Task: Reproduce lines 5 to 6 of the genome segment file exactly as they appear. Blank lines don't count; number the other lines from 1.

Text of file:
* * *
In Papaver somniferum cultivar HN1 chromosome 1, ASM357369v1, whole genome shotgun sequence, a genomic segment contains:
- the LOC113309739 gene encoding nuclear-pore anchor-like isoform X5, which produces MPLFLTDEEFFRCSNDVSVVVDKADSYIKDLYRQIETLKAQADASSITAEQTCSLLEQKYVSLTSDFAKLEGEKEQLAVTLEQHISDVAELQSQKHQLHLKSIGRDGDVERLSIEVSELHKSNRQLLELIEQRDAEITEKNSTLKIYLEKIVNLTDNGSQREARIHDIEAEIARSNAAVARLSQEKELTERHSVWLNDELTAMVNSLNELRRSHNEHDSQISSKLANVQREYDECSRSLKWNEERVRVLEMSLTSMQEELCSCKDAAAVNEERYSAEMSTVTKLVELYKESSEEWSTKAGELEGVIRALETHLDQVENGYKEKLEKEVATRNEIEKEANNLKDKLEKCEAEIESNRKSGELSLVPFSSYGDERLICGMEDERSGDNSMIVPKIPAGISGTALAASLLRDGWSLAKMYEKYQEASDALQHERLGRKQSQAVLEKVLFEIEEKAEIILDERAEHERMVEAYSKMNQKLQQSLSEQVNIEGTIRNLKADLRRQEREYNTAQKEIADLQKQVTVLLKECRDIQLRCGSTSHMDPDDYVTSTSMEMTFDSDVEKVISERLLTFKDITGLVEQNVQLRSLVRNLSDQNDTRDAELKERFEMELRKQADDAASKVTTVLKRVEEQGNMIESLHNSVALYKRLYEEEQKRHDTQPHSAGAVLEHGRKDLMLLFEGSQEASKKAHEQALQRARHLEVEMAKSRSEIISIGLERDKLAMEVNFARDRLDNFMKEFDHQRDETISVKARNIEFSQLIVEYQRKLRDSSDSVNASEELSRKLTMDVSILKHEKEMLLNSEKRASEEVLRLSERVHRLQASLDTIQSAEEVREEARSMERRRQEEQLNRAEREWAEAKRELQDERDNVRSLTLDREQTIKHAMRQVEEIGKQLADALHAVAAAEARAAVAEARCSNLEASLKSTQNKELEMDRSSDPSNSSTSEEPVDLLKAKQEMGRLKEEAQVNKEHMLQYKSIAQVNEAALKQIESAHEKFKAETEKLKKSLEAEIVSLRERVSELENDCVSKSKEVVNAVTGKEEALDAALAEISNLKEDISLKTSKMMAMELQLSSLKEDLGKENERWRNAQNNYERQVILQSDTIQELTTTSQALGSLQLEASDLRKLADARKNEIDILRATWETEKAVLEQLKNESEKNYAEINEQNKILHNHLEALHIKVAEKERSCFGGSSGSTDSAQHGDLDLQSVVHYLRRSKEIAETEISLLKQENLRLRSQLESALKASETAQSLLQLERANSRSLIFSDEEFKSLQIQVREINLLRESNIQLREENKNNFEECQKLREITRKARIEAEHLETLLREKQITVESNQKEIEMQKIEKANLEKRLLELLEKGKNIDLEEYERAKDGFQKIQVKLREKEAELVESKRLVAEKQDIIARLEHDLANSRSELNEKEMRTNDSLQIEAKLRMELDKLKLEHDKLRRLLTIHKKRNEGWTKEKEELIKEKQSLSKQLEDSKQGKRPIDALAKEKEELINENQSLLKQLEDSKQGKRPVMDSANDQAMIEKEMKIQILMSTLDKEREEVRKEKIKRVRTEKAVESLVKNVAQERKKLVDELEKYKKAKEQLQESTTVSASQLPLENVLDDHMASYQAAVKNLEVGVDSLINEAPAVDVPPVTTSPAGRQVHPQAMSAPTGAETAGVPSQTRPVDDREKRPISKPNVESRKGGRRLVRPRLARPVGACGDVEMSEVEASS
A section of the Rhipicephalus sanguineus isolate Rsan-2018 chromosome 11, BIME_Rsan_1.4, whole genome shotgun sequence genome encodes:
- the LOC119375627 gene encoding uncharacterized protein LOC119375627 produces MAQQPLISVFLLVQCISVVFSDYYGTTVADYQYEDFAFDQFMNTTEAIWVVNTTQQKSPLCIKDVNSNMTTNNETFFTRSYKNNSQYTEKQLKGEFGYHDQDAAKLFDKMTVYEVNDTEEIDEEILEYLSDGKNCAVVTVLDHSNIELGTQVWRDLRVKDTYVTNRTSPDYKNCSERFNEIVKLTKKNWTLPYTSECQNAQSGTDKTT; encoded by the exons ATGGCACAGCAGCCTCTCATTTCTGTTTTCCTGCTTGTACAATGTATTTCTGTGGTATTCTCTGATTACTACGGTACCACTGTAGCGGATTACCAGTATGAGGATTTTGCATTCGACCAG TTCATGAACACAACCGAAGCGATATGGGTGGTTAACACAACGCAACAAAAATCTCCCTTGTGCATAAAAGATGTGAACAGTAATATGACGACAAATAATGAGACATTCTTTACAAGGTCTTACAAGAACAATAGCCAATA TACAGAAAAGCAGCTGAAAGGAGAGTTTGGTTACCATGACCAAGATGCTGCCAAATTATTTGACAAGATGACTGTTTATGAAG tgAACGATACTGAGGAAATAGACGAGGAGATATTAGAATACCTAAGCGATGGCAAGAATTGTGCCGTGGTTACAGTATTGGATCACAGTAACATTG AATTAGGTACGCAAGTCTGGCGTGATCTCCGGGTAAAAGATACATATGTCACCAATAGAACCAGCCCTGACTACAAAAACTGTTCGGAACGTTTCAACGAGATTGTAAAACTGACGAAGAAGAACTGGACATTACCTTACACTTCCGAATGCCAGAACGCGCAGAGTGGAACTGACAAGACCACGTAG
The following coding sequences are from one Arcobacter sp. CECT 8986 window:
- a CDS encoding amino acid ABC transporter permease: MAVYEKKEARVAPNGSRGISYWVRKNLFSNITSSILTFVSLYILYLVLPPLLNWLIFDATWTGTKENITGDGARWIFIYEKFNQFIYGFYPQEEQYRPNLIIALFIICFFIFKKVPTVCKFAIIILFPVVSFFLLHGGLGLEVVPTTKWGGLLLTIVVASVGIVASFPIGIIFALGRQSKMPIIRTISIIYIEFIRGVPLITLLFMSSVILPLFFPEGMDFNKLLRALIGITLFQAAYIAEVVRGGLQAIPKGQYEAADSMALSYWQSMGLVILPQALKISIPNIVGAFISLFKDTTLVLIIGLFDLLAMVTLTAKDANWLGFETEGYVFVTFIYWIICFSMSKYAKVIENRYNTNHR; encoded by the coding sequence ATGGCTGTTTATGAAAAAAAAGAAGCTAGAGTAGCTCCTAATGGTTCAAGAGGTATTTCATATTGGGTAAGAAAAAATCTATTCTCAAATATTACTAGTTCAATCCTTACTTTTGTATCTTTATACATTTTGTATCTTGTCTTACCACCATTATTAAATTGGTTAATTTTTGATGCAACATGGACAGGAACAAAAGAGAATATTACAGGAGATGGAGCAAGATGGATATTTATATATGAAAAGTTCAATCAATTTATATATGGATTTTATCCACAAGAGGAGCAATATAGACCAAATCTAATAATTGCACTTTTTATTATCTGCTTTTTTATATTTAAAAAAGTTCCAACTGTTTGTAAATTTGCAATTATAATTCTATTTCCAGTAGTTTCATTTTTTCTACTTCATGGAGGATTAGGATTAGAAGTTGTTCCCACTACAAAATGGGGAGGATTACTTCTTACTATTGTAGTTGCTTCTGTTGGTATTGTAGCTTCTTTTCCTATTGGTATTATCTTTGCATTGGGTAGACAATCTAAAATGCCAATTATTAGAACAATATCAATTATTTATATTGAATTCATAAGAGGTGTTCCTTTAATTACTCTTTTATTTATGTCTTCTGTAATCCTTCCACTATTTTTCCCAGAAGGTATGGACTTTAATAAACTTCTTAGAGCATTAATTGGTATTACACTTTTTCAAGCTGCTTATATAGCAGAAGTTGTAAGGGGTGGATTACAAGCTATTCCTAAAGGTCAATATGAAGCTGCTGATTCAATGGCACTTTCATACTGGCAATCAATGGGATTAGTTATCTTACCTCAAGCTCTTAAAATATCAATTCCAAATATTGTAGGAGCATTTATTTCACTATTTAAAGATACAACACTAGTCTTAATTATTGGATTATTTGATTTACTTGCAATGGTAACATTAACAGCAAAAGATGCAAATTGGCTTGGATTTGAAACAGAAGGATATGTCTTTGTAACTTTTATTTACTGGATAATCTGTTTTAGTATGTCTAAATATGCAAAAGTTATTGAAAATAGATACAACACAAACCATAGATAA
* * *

The following coding sequences are from one Arcobacter sp. CECT 8986 window:
- a CDS encoding amino acid ABC transporter permease: MAVYEKKEARVAPNGSRGISYWVRKNLFSNITSSILTFVSLYILYLVLPPLLNWLIFDATWTGTKENITGDGARWIFIYEKFNQFIYGFYPQEEQYRPNLIIALFIICFFIFKKVPTVCKFAIIILFPVVSFFLLHGGLGLEVVPTTKWGGLLLTIVVASVGIVASFPIGIIFALGRQSKMPIIRTISIIYIEFIRGVPLITLLFMSSVILPLFFPEGMDFNKLLRALIGITLFQAAYIAEVVRGGLQAIPKGQYEAADSMALSYWQSMGLVILPQALKISIPNIVGAFISLFKDTTLVLIIGLFDLLAMVTLTAKDANWLGFETEGYVFVTFIYWIICFSMSKYAKVIENRYNTNHR; encoded by the coding sequence ATGGCTGTTTATGAAAAAAAAGAAGCTAGAGTAGCTCCTAATGGTTCAAGAGGTATTTCATATTGGGTAAGAAAAAATCTATTCTCAAATATTACTAGTTCAATCCTTACTTTTGTATCTTTATACATTTTGTATCTTGTCTTACCACCATTATTAAATTGGTTAATTTTTGATGCAACATGGACAGGAACAAAAGAGAATATTACAGGAGATGGAGCAAGATGGATATTTATATATGAAAAGTTCAATCAATTTATATATGGATTTTATCCACAAGAGGAGCAATATAGACCAAATCTAATAATTGCACTTTTTATTATCTGCTTTTTTATATTTAAAAAAGTTCCAACTGTTTGTAAATTTGCAATTATAATTCTATTTCCAGTAGTTTCATTTTTTCTACTTCATGGAGGATTAGGATTAGAAGTTGTTCCCACTACAAAATGGGGAGGATTACTTCTTACTATTGTAGTTGCTTCTGTTGGTATTGTAGCTTCTTTTCCTATTGGTATTATCTTTGCATTGGGTAGACAATCTAAAATGCCAATTATTAGAACAATATCAATTATTTATATTGAATTCATAAGAGGTGTTCCTTTAATTACTCTTTTATTTATGTCTTCTGTAATCCTTCCACTATTTTTCCCAGAAGGTATGGACTTTAATAAACTTCTTAGAGCATTAATTGGTATTACACTTTTTCAAGCTGCTTATATAGCAGAAGTTGTAAGGGGTGGATTACAAGCTATTCCTAAAGGTCAATATGAAGCTGCTGATTCAATGGCACTTTCATACTGGCAATCAATGGGATTAGTTATCTTACCTCAAGCTCTTAAAATATCAATTCCAAATATTGTAGGAGCATTTATTTCACTATTTAAAGATACAACACTAGTCTTAATTATTGGATTATTTGATTTACTTGCAATGGTAACATTAACAGCAAAAGATGCAAATTGGCTTGGATTTGAAACAGAAGGATATGTCTTTGTAACTTTTATTTACTGGATAATCTGTTTTAGTATGTCTAAATATGCAAAAGTTATTGAAAATAGATACAACACAAACCATAGATAA